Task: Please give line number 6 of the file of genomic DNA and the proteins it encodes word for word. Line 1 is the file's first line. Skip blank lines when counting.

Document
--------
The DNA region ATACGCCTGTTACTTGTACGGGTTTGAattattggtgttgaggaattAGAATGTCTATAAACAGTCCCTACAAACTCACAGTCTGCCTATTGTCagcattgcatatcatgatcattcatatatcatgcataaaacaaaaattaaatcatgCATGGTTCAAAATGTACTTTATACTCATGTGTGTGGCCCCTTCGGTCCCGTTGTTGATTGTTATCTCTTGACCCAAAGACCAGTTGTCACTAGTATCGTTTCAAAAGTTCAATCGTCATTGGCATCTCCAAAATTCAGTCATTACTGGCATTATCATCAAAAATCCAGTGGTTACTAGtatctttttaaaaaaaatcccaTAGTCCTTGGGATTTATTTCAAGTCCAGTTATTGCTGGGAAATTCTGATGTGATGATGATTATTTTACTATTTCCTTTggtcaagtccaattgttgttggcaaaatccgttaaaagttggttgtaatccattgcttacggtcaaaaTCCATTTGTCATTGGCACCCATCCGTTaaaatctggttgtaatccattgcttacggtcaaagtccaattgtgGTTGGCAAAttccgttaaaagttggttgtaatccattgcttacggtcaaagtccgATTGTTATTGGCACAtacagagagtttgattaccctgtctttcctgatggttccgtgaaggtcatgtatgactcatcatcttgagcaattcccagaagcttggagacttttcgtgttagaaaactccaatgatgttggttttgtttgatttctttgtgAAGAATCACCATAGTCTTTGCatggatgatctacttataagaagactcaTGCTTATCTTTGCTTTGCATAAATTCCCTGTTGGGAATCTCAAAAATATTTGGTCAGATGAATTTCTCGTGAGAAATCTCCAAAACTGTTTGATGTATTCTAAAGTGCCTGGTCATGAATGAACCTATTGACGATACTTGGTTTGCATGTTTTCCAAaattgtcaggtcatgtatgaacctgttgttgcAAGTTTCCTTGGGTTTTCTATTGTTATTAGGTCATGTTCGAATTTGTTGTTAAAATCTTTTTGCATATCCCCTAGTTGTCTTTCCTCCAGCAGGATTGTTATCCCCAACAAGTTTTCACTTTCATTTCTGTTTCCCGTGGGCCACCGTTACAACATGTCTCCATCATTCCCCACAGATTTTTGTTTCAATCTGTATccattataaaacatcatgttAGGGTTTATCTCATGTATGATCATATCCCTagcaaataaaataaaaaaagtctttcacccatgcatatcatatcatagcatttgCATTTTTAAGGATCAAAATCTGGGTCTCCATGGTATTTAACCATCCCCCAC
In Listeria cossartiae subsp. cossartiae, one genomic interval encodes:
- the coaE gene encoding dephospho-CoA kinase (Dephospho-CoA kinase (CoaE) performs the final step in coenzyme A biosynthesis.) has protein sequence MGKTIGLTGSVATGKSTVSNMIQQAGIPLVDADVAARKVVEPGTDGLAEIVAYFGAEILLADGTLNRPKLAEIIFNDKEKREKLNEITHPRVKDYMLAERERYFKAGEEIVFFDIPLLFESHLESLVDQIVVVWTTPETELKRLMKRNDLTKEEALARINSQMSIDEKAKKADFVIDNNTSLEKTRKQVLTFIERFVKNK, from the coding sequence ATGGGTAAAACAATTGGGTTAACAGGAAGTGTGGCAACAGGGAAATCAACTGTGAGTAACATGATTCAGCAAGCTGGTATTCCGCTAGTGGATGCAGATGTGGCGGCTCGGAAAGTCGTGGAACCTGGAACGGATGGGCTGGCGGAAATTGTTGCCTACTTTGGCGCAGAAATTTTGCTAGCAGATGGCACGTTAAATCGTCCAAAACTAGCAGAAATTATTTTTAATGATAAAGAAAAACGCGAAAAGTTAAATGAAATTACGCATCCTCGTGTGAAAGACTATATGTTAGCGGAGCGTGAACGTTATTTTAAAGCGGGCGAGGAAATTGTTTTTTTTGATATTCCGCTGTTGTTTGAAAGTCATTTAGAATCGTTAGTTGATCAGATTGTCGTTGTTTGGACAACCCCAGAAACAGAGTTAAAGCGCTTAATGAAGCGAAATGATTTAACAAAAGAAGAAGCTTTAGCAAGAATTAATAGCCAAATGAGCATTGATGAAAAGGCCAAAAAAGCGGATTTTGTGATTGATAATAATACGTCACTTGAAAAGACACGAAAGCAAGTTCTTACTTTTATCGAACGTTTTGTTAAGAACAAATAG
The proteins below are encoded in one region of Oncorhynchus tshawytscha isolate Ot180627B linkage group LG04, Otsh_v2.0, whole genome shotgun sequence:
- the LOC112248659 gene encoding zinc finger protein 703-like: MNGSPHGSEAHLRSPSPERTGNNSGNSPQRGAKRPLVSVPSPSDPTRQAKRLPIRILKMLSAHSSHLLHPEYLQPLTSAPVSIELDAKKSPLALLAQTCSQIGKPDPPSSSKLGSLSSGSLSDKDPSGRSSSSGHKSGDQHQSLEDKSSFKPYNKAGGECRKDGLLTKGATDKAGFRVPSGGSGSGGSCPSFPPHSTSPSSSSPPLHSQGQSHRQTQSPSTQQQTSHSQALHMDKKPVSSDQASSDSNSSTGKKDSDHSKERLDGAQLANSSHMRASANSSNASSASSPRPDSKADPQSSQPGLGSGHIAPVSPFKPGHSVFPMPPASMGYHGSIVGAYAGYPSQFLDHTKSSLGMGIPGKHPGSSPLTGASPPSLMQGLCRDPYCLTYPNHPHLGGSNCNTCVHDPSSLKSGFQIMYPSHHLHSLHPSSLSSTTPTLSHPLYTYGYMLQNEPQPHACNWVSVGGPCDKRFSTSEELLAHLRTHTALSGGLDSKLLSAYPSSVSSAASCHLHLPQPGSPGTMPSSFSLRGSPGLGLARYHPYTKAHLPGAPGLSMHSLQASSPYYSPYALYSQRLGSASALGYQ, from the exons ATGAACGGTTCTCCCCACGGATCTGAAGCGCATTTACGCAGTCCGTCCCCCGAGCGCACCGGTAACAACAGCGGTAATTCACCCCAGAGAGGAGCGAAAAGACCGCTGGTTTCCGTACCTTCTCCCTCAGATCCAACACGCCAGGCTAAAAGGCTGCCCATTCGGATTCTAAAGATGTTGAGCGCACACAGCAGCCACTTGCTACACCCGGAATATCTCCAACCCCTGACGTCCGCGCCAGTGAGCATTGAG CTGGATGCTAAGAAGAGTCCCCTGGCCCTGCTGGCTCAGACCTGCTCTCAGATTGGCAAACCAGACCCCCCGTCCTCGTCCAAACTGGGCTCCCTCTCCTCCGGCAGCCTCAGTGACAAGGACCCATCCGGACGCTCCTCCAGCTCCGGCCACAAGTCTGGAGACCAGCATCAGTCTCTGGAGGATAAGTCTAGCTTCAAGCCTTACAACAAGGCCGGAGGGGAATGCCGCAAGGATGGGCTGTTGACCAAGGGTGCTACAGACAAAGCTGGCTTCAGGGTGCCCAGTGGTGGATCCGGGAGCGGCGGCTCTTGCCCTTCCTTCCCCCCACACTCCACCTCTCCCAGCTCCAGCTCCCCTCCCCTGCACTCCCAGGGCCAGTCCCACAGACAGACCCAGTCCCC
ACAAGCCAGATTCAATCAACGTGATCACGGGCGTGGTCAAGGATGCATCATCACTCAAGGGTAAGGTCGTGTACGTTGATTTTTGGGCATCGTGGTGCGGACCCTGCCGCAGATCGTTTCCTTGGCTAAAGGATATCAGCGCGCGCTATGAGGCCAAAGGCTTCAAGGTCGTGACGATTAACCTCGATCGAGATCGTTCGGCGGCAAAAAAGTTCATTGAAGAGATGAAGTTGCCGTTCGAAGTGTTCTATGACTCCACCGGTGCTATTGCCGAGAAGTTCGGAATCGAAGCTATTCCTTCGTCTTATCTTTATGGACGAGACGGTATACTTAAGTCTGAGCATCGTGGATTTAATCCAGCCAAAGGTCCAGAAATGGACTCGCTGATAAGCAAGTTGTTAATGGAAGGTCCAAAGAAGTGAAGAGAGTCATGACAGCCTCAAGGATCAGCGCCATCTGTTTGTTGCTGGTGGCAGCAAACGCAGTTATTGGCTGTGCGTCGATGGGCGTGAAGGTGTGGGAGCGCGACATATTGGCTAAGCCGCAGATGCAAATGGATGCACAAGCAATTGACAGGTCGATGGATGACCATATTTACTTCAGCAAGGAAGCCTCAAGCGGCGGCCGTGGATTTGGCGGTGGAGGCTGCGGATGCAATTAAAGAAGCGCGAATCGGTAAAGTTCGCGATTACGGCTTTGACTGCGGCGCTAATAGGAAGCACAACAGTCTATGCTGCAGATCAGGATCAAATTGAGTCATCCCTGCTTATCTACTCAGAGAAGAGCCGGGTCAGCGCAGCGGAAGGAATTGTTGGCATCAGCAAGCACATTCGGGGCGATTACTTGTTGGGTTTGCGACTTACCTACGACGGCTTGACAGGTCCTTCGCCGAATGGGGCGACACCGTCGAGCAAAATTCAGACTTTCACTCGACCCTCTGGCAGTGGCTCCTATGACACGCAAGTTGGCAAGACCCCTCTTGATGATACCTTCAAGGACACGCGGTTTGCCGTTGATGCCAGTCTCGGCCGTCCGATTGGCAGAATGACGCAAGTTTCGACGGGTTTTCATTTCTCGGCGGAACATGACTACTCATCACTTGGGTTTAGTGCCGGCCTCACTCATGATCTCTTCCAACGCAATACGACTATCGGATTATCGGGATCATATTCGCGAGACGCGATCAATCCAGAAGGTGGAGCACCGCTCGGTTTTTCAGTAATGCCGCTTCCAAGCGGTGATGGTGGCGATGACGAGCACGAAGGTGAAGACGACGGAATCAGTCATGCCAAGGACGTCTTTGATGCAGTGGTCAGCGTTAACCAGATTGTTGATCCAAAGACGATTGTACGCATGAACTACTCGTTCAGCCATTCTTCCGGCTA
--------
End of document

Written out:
ACAAGCCAGATTCAATCAACGTGATCACGGGCGTGGTCAAGGATGCATCATCACTCAAGGGTAAGGTCGTGTACGTTGATTTTTGGGCATCGTGGTGCGGACCCTGCCGCAGATCGTTTCCTTGGCTAAAGGATATCAGCGCGCGCTATGAGGCCAAAGGCTTCAAGGTCGTGACGATTAACCTCGATCGAGATCGTTCGGCGGCAAAAAAGTTCATTGAAGAGATGAAGTTGCCGTTCGAAGTGTTCTATGACTCCACCGGTGCTATTGCCGAGAAGTTCGGAATCGAAGCTATTCCTTCGTCTTATCTTTATGGACGAGACGGTATACTTAAGTCTGAGCATCGTGGATTTAATCCAGCCAAAGGTCCAGAAATGGACTCGCTGATAAGCAAGTTGTTAATGGAAGGTCCAAAGAAGTGAAGAGAGTCATGACAGCCTCAAGGATCAGCGCCATCTGTTTGTTGCTGGTGGCAGCAAACGCAGTTATTGGCTGTGCGTCGATGGGCGTGAAGGTGTGGGAGCGCGACATATTGGCTAAGCCGCAGATGCAAATGGATGCACAAGCAATTGACAGGTCGATGGATGACCATATTTACTTCAGCAAGGAAGCCTCAAGCGGCGGCCGTGGATTTGGCGGTGGAGGCTGCGGATGCAATTAAAGAAGCGCGAATCGGTAAAGTTCGCGATTACGGCTTTGACTGCGGCGCTAATAGGAAGCACAACAGTCTATGCTGCAGATCAGGATCAAATTGAGTCATCCCTGCTTATCTACTCAGAGAAGAGCCGGGTCAGCGCAGCGGAAGGAATTGTTGGCATCAGCAAGCACATTCGGGGCGATTACTTGTTGGGTTTGCGACTTACCTACGACGGCTTGACAGGTCCTTCGCCGAATGGGGCGACACCGTCGAGCAAAATTCAGACTTTCACTCGACCCTCTGGCAGTGGCTCCTATGACACGCAAGTTGGCAAGACCCCTCTTGATGATACCTTCAAGGACACGCGGTTTGCCGTTGATGCCAGTCTCGGCCGTCCGATTGGCAGAATGACGCAAGTTTCGACGGGTTTTCATTTCTCGGCGGAACATGACTACTCATCACTTGGGTTTAGTGCCGGCCTCACTCATGATCTCTTCCAACGCAATACGACTATCGGATTATCGGGATCATATTCGCGAGACGCGATCAATCCAGAAGGTGGAGCACCGCTCGGTTTTTCAGTAATGCCGCTTCCAAGCGGTGATGGTGGCGATGACGAGCACGAAGGTGAAGACGACGGAATCAGTCATGCCAAGGACGTCTTTGATGCAGTGGTCAGCGTTAACCAGATTGTTGATCCAAAGACGATTGTACGCATGAACTACTCGTTCAGCCATTCTTCCGGCTA